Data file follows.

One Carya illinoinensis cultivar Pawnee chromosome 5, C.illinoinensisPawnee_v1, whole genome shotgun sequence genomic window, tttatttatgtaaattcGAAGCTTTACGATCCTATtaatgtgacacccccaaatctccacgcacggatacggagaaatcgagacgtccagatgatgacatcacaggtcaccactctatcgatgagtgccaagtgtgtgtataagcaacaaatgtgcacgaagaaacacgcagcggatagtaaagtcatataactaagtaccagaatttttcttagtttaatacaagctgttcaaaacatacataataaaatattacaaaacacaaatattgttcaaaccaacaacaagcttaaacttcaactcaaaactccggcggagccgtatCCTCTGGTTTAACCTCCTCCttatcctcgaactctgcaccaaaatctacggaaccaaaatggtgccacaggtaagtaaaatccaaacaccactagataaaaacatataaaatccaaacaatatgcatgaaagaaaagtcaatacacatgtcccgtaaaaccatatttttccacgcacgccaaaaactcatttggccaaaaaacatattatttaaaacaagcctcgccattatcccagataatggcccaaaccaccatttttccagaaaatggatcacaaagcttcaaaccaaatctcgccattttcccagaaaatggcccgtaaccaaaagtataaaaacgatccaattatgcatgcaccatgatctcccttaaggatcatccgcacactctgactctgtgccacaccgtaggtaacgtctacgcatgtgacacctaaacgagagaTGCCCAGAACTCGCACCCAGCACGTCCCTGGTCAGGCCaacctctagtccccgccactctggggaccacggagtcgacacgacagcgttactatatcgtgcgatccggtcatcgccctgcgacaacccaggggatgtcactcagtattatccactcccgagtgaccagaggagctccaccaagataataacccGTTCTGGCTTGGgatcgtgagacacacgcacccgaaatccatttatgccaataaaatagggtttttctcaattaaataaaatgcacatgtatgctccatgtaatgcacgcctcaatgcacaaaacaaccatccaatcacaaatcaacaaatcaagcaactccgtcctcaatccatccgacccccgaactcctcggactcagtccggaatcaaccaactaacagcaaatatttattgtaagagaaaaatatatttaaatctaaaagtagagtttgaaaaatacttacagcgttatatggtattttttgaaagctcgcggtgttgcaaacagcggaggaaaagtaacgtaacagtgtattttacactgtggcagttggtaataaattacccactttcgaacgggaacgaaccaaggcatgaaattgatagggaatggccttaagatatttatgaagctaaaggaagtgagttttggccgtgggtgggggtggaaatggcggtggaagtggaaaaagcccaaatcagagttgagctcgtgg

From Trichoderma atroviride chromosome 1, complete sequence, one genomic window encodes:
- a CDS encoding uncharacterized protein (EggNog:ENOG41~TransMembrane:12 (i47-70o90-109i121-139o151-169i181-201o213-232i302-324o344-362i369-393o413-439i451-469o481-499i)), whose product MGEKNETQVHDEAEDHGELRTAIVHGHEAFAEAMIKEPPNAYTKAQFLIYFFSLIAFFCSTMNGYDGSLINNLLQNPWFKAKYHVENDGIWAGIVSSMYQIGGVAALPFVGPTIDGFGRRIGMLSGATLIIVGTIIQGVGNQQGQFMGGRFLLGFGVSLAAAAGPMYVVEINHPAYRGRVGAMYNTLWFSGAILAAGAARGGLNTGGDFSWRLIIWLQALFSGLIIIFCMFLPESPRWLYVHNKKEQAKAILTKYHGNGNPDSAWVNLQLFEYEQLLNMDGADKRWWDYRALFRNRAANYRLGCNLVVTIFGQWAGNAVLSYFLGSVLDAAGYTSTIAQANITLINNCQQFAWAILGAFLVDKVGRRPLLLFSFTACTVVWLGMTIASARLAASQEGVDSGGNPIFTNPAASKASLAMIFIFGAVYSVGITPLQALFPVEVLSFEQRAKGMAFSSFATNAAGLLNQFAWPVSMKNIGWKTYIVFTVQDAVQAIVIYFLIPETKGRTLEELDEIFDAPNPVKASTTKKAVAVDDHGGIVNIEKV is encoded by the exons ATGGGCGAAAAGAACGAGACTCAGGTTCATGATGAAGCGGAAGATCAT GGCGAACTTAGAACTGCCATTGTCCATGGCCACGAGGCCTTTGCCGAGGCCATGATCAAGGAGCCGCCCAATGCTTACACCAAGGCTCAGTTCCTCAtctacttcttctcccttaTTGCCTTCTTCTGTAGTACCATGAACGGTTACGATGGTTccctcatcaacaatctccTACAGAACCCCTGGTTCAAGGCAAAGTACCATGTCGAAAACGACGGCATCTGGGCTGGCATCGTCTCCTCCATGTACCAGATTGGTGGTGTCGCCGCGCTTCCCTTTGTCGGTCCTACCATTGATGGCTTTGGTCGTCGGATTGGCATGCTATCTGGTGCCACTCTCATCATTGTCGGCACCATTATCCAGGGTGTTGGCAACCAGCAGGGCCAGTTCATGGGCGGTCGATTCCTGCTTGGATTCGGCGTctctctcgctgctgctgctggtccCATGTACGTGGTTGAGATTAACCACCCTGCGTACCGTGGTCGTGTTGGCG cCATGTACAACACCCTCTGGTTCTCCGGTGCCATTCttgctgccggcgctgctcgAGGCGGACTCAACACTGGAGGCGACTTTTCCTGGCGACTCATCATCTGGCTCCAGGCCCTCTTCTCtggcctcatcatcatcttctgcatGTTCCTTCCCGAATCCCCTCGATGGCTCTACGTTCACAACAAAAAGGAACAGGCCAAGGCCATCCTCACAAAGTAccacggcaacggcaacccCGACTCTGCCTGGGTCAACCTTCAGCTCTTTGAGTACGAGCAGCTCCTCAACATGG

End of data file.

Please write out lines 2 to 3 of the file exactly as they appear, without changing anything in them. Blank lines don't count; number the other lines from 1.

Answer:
From Trichoderma atroviride chromosome 1, complete sequence, one genomic window encodes:
- a CDS encoding uncharacterized protein (EggNog:ENOG41~TransMembrane:12 (i47-70o90-109i121-139o151-169i181-201o213-232i302-324o344-362i369-393o413-439i451-469o481-499i)), whose product MGEKNETQVHDEAEDHGELRTAIVHGHEAFAEAMIKEPPNAYTKAQFLIYFFSLIAFFCSTMNGYDGSLINNLLQNPWFKAKYHVENDGIWAGIVSSMYQIGGVAALPFVGPTIDGFGRRIGMLSGATLIIVGTIIQGVGNQQGQFMGGRFLLGFGVSLAAAAGPMYVVEINHPAYRGRVGAMYNTLWFSGAILAAGAARGGLNTGGDFSWRLIIWLQALFSGLIIIFCMFLPESPRWLYVHNKKEQAKAILTKYHGNGNPDSAWVNLQLFEYEQLLNMDGADKRWWDYRALFRNRAANYRLGCNLVVTIFGQWAGNAVLSYFLGSVLDAAGYTSTIAQANITLINNCQQFAWAILGAFLVDKVGRRPLLLFSFTACTVVWLGMTIASARLAASQEGVDSGGNPIFTNPAASKASLAMIFIFGAVYSVGITPLQALFPVEVLSFEQRAKGMAFSSFATNAAGLLNQFAWPVSMKNIGWKTYIVFTVQDAVQAIVIYFLIPETKGRTLEELDEIFDAPNPVKASTTKKAVAVDDHGGIVNIEKV is encoded by the exons ATGGGCGAAAAGAACGAGACTCAGGTTCATGATGAAGCGGAAGATCAT GGCGAACTTAGAACTGCCATTGTCCATGGCCACGAGGCCTTTGCCGAGGCCATGATCAAGGAGCCGCCCAATGCTTACACCAAGGCTCAGTTCCTCAtctacttcttctcccttaTTGCCTTCTTCTGTAGTACCATGAACGGTTACGATGGTTccctcatcaacaatctccTACAGAACCCCTGGTTCAAGGCAAAGTACCATGTCGAAAACGACGGCATCTGGGCTGGCATCGTCTCCTCCATGTACCAGATTGGTGGTGTCGCCGCGCTTCCCTTTGTCGGTCCTACCATTGATGGCTTTGGTCGTCGGATTGGCATGCTATCTGGTGCCACTCTCATCATTGTCGGCACCATTATCCAGGGTGTTGGCAACCAGCAGGGCCAGTTCATGGGCGGTCGATTCCTGCTTGGATTCGGCGTctctctcgctgctgctgctggtccCATGTACGTGGTTGAGATTAACCACCCTGCGTACCGTGGTCGTGTTGGCG cCATGTACAACACCCTCTGGTTCTCCGGTGCCATTCttgctgccggcgctgctcgAGGCGGACTCAACACTGGAGGCGACTTTTCCTGGCGACTCATCATCTGGCTCCAGGCCCTCTTCTCtggcctcatcatcatcttctgcatGTTCCTTCCCGAATCCCCTCGATGGCTCTACGTTCACAACAAAAAGGAACAGGCCAAGGCCATCCTCACAAAGTAccacggcaacggcaacccCGACTCTGCCTGGGTCAACCTTCAGCTCTTTGAGTACGAGCAGCTCCTCAACATGG